50-year-old 'protein folding problem' is finally SOLVED by Google-owned AI in ‘stunning advance’ that could lead to faster drug discoveries

 DeepMind, the British-based artificial intelligence (AI) firm owned by Google, has 'largely solved' one of science's toughest and most enduring challenges.

The firm's new AI system, called AlphaFold, has cracked what is known as the 'protein folding problem' – the question of how a protein's amino acid sequence dictates its 3D structure.  

Researchers have long grappled with the vast complexity of proteins, which are made by all living things from thousands of amino acids, often referred to as the building blocks of life.

Their shape is dictated by millions of tiny interactions between these molecules, and deciphering the 3D form of just one protein is an arduous task that often requires several years of work and specialised equipment. 

Knowing the shape of a protein means researchers can predict how effective drugs will be and the role the protein plays in the body.

Scientists have spent 50 years trying to find a way to swiftly predict a protein's structure, and now DeepMind that has cracked the puzzle using AI. 

AlphaFold was set up specifically for this task and was trained on 170,000 known proteins and their individual structures, which had previously been determined the old-fashioned way.

The AI system registered an average accuracy score of 92.4 out of 100 for predicting protein structure, and a score of 87 in the category for most challenging proteins. 

Because almost all diseases, including cancer and Covid-19, are related to a protein's 3D structure, the AI could pave the way for faster development of treatments and drug discoveries by determining the structure of previously-unknown proteins.  

A three-dimensional digital rendering of a protein. The 50-year-old 'protein folding problem' may have been cracked by artificial intelligence created in the UK by Google-owned AI lab DeepMind, paving the way for faster development of treatments and drug discoveries

A three-dimensional digital rendering of a protein. The 50-year-old 'protein folding problem' may have been cracked by artificial intelligence created in the UK by Google-owned AI lab DeepMind, paving the way for faster development of treatments and drug discoveries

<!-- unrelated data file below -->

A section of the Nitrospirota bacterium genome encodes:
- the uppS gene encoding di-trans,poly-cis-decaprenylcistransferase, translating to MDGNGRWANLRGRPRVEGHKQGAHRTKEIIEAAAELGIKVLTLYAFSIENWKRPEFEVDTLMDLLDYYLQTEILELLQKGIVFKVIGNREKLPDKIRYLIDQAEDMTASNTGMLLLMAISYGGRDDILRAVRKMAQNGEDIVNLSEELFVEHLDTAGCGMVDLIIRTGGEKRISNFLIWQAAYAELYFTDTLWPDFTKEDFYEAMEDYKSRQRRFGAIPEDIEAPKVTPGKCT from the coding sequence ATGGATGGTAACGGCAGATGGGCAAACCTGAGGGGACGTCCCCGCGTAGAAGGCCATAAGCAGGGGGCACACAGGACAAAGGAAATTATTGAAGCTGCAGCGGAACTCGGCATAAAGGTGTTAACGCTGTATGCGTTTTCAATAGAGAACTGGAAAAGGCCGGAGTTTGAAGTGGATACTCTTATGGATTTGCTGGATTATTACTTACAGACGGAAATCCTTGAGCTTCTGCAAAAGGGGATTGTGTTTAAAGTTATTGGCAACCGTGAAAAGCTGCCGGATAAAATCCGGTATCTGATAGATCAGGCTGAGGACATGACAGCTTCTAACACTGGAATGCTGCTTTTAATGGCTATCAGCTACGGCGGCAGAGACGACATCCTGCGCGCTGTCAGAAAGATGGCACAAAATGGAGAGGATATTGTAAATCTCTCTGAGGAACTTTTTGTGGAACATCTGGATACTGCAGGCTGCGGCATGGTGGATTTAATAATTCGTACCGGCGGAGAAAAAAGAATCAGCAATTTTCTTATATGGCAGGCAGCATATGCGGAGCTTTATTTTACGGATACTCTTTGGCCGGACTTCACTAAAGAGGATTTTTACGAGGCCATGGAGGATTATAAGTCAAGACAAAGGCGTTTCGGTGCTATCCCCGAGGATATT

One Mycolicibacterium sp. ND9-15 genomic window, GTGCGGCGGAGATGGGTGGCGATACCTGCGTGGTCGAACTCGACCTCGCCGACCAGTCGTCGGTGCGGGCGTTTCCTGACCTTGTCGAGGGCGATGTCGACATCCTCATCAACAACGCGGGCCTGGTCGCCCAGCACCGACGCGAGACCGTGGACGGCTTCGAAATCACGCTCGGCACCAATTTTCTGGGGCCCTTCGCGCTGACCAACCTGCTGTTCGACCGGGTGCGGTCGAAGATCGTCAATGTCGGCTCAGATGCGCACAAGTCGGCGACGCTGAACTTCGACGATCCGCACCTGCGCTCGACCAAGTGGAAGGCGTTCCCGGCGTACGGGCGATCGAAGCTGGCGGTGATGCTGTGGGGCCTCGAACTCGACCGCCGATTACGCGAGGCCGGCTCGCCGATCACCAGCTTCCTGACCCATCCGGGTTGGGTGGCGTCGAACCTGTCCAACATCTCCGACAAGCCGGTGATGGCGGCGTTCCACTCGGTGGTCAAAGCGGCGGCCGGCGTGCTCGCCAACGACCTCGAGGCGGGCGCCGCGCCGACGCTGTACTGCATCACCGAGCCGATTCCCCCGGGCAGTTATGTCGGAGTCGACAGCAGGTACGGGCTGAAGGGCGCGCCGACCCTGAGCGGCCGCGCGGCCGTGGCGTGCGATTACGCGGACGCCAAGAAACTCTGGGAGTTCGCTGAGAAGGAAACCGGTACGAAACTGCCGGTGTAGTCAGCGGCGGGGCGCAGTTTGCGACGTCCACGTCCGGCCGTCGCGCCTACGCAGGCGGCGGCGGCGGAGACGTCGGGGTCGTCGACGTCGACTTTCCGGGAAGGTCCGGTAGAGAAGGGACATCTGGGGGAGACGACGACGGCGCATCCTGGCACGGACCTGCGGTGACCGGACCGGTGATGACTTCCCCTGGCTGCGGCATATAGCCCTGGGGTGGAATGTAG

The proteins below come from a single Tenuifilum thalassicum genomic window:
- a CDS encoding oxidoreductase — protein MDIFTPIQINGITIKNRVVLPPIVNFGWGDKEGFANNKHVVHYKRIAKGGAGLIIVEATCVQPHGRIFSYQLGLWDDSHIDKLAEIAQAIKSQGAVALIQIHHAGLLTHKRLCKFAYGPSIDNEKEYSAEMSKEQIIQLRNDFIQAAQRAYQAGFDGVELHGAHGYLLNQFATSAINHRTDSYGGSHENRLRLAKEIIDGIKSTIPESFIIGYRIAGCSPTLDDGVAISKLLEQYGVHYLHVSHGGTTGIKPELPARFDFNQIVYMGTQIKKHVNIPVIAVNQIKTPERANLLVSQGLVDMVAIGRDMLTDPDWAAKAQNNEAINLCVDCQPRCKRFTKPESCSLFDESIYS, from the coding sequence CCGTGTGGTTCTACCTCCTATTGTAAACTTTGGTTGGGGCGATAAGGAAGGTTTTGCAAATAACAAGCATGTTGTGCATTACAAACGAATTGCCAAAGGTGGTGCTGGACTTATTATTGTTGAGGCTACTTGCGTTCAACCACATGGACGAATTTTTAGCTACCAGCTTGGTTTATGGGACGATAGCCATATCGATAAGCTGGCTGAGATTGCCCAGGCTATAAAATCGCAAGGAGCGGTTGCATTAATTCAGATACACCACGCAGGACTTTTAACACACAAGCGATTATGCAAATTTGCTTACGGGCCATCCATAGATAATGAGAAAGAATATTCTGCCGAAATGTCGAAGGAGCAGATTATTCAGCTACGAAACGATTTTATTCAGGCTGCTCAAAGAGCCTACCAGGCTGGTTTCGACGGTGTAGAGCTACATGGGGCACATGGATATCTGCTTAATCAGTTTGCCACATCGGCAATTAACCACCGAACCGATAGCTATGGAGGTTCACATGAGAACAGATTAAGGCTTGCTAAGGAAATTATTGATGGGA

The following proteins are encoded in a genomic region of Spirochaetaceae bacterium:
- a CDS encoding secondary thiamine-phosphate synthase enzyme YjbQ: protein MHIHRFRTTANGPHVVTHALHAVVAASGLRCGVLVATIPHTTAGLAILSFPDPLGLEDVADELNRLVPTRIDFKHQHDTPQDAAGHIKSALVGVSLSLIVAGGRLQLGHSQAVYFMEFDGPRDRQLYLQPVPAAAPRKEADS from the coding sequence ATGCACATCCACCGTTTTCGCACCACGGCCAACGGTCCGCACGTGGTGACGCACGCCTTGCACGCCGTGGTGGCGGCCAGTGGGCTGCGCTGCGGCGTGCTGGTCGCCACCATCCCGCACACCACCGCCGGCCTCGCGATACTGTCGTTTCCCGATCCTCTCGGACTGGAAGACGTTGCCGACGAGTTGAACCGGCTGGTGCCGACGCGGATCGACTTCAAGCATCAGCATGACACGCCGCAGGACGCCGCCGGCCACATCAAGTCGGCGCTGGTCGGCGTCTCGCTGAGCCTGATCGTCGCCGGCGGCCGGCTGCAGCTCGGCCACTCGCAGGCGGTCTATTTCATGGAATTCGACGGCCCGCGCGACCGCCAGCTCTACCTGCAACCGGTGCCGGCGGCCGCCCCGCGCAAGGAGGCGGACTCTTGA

'This computational work represents a stunning advance on the protein-folding problem, a 50-year-old grand challenge in biology,' said President of the Royal Society Venki Ramakrishnan.

'It has occurred decades before many people in the field would have predicted. 

'It will be exciting to see the many ways in which it will fundamentally change biological research.'

London-based DeepMind is one of the world's leading AI research centres, developing intelligent software that can do everything from play a game of chess to painting landscapes.

The firm is perhaps best known for its AlphaGo AI program that beat a human professional Go player Lee Sedol, the world champion, in a five-game match.   

But in recent years, DeepMind is has been turning its attention to using AI for some of the world's most pressing scientific conundrums.

The firm worked on the protein-folding project with the 14th Community Wide Experiment on the Critical Assessment of Techniques for Protein Structure Prediction (CASP14), a group of scientists who have been looking into the matter since 1994.

CASP is a biannual competition for teams of researchers to test their protein structure prediction methods against. 

DeepMind has previously submitted iterations of AlphaFold to CASP, but its submission this year sets a new precedent for accuracy. 


'We have been stuck on this one problem – how do proteins fold up – for nearly 50 years,' said Dr John Moult, chair of CASP14. 

'To see DeepMind produce a solution for this, having worked personally on this problem for so long and after so many stops and starts, wondering if we'd ever get there, is a very special moment.'

Proteins are large complex molecules that our cells need to function properly, made up of chains of amino acids.

Each protein has an intricate 3D structure that defines what it does and how it works.    

'Even tiny rearrangements of these vital molecules can have catastrophic effects on our health, so one of the most efficient ways to understand disease and find new treatments is to study the proteins involved,' said Dr Moult.